Why didn’t I grow my hair long like other Chinese women living abroad? Well, long hair was too much work for me because of my cursed greasy scalp. For the record, I did grow out my hair three tries before I called it a total strike-out.

I heard more than a few times how scarce good Asian-hair hairdresser was in the US. Then I arrived. It was, well, by and large the truth.

Here are some observations and lessons-learnt:

  • Unlike Shanghai where men dominate the hairdressing business; in LA, there are many more women cutting hair.
  • At first I went to a hair salon school for my monthly trim. It was cheap, good, although time-consuming. Because the hairdressers there were students who just began to learn cutting hair. I was their guinea pig.
  • Either the students cried for their sensei to save my hair, or I would end up screaming for supervisor to rescue me from some ballsy students’ attempts to be Edward Scissorhands IX.
  • Overtime, I learned a bank full of haircutting jargons, in order to convey what I want.
  • After I started working, I found a new hair salon in Westwood by a Vietnamese American couple, I gave it a try. It was expensive plus tip. But totally worth the money and the time. The hairdressers not only learned their techniques at the Vidal Sassoon Academy that is known for stylizing short hair, they also had trainings in Shanghai and Hong Kong. Before the Westwood joint, the owners used to cut hair in San Gabriel, where the Chinese populated.


In order to be the best, you need to cut as much Asian hair as possible. I asked my new Shanghai hairdresser today when a protégé can really start cutting hair that is not off the mannequin heads or their empathetic friends. He replied, “Three years. He can start cutting clients’ hair but it doesn’t mean he’s any good yet.”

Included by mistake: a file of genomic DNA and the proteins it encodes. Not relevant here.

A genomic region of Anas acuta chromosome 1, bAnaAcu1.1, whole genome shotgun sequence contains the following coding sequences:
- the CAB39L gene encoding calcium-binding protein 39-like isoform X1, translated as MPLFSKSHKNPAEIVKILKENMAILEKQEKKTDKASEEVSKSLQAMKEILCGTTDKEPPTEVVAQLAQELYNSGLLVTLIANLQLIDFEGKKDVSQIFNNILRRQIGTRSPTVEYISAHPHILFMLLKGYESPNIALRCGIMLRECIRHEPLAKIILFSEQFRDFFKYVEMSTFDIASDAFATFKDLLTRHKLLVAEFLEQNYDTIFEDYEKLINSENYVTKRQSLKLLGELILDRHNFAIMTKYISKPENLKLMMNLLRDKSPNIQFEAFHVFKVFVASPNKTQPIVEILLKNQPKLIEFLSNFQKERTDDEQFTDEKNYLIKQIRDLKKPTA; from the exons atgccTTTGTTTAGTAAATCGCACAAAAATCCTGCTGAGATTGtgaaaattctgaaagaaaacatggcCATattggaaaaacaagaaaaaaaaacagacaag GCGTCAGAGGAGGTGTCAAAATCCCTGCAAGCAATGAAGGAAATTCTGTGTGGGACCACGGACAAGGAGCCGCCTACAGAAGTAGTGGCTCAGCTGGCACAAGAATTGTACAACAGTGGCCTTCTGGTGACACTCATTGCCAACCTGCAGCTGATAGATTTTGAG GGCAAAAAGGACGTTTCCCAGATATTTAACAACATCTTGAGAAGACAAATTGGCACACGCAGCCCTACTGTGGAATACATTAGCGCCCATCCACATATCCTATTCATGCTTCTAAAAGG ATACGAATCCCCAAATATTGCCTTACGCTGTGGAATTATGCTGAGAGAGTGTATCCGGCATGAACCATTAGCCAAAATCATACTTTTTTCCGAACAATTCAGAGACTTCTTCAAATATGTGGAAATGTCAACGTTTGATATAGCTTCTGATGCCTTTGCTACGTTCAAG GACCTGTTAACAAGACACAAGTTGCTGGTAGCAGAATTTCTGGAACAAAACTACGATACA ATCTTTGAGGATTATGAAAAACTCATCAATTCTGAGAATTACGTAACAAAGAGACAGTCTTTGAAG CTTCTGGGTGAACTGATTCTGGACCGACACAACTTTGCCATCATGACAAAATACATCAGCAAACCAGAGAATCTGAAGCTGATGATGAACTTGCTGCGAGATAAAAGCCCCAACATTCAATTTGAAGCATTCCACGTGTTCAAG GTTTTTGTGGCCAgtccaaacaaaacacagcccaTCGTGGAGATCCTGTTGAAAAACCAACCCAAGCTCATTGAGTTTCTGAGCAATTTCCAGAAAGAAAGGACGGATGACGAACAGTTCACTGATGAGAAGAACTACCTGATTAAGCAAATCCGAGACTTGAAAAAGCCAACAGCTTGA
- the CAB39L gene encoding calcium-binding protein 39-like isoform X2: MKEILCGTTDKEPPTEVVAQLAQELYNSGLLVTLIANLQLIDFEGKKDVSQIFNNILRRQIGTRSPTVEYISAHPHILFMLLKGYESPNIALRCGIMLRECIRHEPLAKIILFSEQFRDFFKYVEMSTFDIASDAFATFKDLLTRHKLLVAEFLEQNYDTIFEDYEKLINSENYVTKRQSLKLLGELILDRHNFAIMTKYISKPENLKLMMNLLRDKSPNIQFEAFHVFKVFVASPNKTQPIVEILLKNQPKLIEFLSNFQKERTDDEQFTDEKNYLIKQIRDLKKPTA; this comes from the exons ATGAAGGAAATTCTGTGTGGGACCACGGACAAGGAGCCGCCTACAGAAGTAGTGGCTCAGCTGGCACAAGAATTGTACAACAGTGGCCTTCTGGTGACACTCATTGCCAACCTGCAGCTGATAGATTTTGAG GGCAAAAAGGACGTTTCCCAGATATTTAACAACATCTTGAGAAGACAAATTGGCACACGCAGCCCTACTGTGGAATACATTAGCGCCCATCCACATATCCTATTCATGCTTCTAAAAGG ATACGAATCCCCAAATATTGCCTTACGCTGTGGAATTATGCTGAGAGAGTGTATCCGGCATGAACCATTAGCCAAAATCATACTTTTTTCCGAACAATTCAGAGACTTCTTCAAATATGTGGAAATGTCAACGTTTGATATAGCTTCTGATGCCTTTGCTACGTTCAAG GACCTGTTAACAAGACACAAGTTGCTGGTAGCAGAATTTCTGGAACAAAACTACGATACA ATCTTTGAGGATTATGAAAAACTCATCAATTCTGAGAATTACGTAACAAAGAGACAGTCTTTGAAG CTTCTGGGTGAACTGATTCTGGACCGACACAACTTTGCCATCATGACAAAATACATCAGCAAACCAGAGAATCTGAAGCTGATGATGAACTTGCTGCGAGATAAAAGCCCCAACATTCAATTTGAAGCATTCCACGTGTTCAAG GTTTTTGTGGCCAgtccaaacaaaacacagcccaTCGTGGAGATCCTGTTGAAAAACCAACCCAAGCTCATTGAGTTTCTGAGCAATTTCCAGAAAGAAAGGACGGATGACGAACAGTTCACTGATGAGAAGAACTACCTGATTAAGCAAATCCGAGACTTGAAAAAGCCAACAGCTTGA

Let’s do the math here:

  • You get a steady stream of Asian hair,
  • On an hourly basis,
  • Within a shop that opens from 10 am to 10 pm,
  • You take one day off per week,
  • You work through holidays like the Chinese New Year…

How much better and how much faster would you be comparing to the students in the LA beauty schools who may very well flip the fuck out when I’m assigned to them? And some really did…

The next question I’m thinking is:
So, where is the ‘Asian hair’ in the trade of screenwriting?


Yours truly,

The mid-term

The blessing of choices

So what exactly does a Chinese person residing out of the US should care about the US mid-term election?

The answer is… nothing and everything.

Since the case against Brett Kavanaugh, I found myself more intrigued by the US First Amendment. That is, the freedom of speech, which is something that is not to be discussed from I come from.

From the recommendation of my US friends, I started following Rachel Maddow and late night talk show hosts mostly Stephen Colbert. I’ve been quite updated on a daily basis of the development of the Trump Administration, his latest jaw-dropping actions and their consequences. (My guilt pleasure…)

The more I watch, the more I’m enthralled by the notion that people have the right to voice their counterarguments and the right to elect someone else. Even that person is the dude who runs the country.